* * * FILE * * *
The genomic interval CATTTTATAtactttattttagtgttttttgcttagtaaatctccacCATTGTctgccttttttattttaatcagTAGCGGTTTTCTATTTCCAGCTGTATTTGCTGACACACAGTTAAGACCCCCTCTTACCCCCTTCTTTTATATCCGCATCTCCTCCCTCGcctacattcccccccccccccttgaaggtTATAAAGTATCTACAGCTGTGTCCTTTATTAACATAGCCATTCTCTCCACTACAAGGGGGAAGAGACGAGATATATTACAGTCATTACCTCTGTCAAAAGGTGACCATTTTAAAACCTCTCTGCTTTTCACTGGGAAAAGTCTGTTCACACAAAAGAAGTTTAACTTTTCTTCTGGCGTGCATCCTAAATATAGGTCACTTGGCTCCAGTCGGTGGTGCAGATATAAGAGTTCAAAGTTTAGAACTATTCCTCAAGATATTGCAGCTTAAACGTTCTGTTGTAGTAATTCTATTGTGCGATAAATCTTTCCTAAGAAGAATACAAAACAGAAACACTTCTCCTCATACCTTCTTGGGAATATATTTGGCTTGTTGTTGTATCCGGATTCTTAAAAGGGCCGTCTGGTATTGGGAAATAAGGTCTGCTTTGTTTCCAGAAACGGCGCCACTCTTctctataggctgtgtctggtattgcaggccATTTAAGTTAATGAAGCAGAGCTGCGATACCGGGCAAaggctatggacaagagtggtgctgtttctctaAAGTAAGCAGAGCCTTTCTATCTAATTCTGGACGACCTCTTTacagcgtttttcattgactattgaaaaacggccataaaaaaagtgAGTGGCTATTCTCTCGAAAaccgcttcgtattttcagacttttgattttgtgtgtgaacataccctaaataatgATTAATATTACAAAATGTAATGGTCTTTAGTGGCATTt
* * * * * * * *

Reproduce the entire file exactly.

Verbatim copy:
The genomic interval CATTTTATAtactttattttagtgttttttgcttagtaaatctccacCATTGTctgccttttttattttaatcagTAGCGGTTTTCTATTTCCAGCTGTATTTGCTGACACACAGTTAAGACCCCCTCTTACCCCCTTCTTTTATATCCGCATCTCCTCCCTCGcctacattcccccccccccccttgaaggtTATAAAGTATCTACAGCTGTGTCCTTTATTAACATAGCCATTCTCTCCACTACAAGGGGGAAGAGACGAGATATATTACAGTCATTACCTCTGTCAAAAGGTGACCATTTTAAAACCTCTCTGCTTTTCACTGGGAAAAGTCTGTTCACACAAAAGAAGTTTAACTTTTCTTCTGGCGTGCATCCTAAATATAGGTCACTTGGCTCCAGTCGGTGGTGCAGATATAAGAGTTCAAAGTTTAGAACTATTCCTCAAGATATTGCAGCTTAAACGTTCTGTTGTAGTAATTCTATTGTGCGATAAATCTTTCCTAAGAAGAATACAAAACAGAAACACTTCTCCTCATACCTTCTTGGGAATATATTTGGCTTGTTGTTGTATCCGGATTCTTAAAAGGGCCGTCTGGTATTGGGAAATAAGGTCTGCTTTGTTTCCAGAAACGGCGCCACTCTTctctataggctgtgtctggtattgcaggccATTTAAGTTAATGAAGCAGAGCTGCGATACCGGGCAAaggctatggacaagagtggtgctgtttctctaAAGTAAGCAGAGCCTTTCTATCTAATTCTGGACGACCTCTTTacagcgtttttcattgactattgaaaaacggccataaaaaaagtgAGTGGCTATTCTCTCGAAAaccgcttcgtattttcagacttttgattttgtgtgtgaacataccctaaataatgATTAATATTACAAAATGTAATGGTCTTTAGTGGCATTt